Grannynurse :balloons:

Trauma Columnist

traumaRUs, MSN, APRN

97 Articles; 21,237 Posts

Specializes in Nephrology, Cardiology, ER, ICU.

GrannyNurse - I agree with you. I'm a case manager who recently went back to prn staff work (I just finished my MSN) and enjoy the patient contact.

llg, PhD, RN

13,469 Posts

Specializes in Nursing Professional Development.

Yes, in order to be qualified as an "advance nurse" in academia, a person should have an advanced degree in nursing. To get only the beginner-level nursing degree and then try sell yourself as a nursing expert in an academic role and setting is just not a realistic expectation.

Of course, that is not to say that faculty shouldn't ALSO be up-to-date in the fields that they teach. If you are going to teach clinical material, a teacher needs to be clinically capable. If a person is going to teach administration, they should be up-to-date with administrative work. But simply being clinically competent as a staff nurse does not qualify one to be an academic faculty member. Being a faculty member in an academic setting also requires competence in the field of academia -- and you don't get that by being competent doing bedside care -- just as you don't become/stay clinically competent without "getting your hands dirty" at least every now and then. It goes both ways.

They are two different realms of expertise -- academic work and clinical care -- and a faculty member needs BOTH. Either one alone is not sufficient. We should demand better of ourselves and of our leaders than to be satisfied with people who can only do half the job.

If you want respect in the practice realm, achieve and maintain practice expertise. If you want respect from the academic world, get the appropriate academic credentials.

More than most people, I understand the difficulties of bridging both the academic world and the practice world. But it IS possible ... and I am getting quite tired of those who "want it all" but who are not willing to earn it.

However ... I do believe there is a place for the non-Master's prepared clinical instructor ... but they would have to accept the fact that they were occupying the lowest rung on the academic career ladder ... and the salaries etc. that go with that lowest rung. The fact that competent nurses without MSN's are not willing to accept those low salaries is part of the reason we have a faculty shortage.

We all complain about the academic salary scale. However, the people on the upper rungs of the academic ladder (with the higher levels of education) are a little better off than those at the bottom. In the academic world, higher education DOES usually translate into higher pay, more autonomy, etc. If we nurses had higher educational standards, we would have more clout in the academic world and be in a better position to improve things. When people choose to stay at the bottom rungs of the career ladder, they sacrifice a lot of opportunities.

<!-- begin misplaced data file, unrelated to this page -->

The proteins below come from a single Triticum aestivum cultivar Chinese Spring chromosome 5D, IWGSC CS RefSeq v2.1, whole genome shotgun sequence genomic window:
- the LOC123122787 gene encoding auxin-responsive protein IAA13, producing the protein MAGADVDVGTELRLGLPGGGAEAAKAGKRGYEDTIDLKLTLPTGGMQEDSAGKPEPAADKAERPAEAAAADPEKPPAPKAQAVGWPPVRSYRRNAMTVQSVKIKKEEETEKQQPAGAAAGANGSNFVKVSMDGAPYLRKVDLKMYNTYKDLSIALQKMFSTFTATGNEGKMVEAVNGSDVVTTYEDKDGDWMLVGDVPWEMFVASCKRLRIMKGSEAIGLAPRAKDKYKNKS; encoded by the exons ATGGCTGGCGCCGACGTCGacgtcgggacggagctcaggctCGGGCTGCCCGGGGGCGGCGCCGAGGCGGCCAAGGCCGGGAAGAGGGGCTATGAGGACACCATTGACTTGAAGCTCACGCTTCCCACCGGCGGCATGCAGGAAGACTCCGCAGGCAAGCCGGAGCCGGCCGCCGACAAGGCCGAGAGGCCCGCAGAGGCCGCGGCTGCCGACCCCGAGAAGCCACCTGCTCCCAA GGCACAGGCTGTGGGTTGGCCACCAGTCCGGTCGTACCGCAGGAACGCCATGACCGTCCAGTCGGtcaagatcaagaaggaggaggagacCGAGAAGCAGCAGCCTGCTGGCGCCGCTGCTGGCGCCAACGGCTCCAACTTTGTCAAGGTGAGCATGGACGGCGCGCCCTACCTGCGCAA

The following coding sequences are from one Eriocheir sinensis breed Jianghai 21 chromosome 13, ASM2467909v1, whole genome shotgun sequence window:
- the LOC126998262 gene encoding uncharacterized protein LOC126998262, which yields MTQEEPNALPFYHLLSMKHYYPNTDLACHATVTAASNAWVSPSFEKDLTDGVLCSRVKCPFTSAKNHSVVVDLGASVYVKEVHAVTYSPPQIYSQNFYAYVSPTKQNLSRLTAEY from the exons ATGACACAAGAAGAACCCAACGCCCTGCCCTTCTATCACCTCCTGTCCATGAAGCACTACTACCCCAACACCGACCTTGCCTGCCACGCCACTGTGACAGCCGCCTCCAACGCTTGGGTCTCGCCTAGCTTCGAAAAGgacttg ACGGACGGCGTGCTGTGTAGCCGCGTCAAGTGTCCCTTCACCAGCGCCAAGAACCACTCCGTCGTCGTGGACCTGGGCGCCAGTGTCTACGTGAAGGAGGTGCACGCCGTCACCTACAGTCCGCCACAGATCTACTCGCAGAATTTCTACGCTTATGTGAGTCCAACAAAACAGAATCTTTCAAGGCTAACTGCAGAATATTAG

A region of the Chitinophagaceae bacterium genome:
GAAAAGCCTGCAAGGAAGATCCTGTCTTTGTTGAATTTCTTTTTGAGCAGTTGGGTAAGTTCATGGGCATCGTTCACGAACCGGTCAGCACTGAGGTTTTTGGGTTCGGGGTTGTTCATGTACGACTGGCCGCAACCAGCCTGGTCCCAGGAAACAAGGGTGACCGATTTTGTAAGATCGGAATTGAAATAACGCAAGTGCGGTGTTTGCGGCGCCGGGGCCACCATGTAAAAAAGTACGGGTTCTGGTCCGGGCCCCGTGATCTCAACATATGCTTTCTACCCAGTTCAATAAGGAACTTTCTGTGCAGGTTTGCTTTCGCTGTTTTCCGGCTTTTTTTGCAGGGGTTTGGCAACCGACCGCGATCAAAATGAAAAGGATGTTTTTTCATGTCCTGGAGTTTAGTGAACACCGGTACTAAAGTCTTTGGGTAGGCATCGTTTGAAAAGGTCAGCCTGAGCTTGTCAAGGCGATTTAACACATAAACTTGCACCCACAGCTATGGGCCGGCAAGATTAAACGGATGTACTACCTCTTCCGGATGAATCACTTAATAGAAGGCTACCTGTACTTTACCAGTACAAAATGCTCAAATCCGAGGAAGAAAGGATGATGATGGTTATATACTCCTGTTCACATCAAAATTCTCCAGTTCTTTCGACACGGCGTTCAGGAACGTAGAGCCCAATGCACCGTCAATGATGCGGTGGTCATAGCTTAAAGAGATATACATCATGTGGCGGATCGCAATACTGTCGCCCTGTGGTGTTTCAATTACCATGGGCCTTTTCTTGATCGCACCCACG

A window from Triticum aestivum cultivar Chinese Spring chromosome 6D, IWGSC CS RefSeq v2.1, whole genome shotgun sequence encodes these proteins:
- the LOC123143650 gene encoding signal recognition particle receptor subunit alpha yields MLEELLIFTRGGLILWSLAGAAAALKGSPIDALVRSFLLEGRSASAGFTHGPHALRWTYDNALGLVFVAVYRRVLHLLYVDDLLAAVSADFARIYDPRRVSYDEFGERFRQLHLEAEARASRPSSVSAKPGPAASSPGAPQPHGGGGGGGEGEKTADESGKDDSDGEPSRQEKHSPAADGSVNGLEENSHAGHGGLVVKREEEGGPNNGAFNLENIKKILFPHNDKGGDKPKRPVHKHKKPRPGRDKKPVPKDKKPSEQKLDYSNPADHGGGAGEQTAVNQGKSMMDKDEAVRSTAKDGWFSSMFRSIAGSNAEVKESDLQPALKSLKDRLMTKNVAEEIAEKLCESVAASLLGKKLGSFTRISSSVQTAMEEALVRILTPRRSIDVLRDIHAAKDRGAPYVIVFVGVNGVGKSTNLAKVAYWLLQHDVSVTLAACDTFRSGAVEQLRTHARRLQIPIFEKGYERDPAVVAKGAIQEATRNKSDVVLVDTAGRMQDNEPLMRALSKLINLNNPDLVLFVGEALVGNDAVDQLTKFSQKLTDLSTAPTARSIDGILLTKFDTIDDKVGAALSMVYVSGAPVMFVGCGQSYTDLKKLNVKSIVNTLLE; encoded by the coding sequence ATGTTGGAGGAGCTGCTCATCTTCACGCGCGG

llg (PhD, RN ... who works in a hospital, not a school of nursing)

Specializes in Pediatrics.

as a new adjunct, and a professional student, i am on the fence on this topic. i am more than half way finished with my ms in nursing education, and i feel i have learned so much about education in general- teaching styles, learning styles and the way adults learn. now this is only because i am in the education track- many nurses who go to grad school take the ap role, where education is not emphasized. now on the flipside, just because i know all this (or will by the time i graduate) doesn't necessarily make me a good educator- or a good nurse for that matter. experience is soooo vital. real life experience. i've found, in the short time i spent teaching last semester, that the students have learned more from my antecdotes and 'real life tips' than anything else so far.

in a perfect world :chuckle , the msn should be required, but lets face it, we do not have enough ms prepared nurses to meet the demands of the schools right now. and honestly, what is the incentive? sure i like learning for learning's sake, but i'm not exactly looking forward to the paycut i'll be taking when i become a full time instructor (much less the $50k in loans i'll have to start paying off) :uhoh3: .

Trauma Columnist

traumaRUs, MSN, APRN

97 Articles; 21,237 Posts

Specializes in Nephrology, Cardiology, ER, ICU.

That is the root cause of the nursing educators - not enough pay. I would love to teach but can't afford to take such a huge pay cut.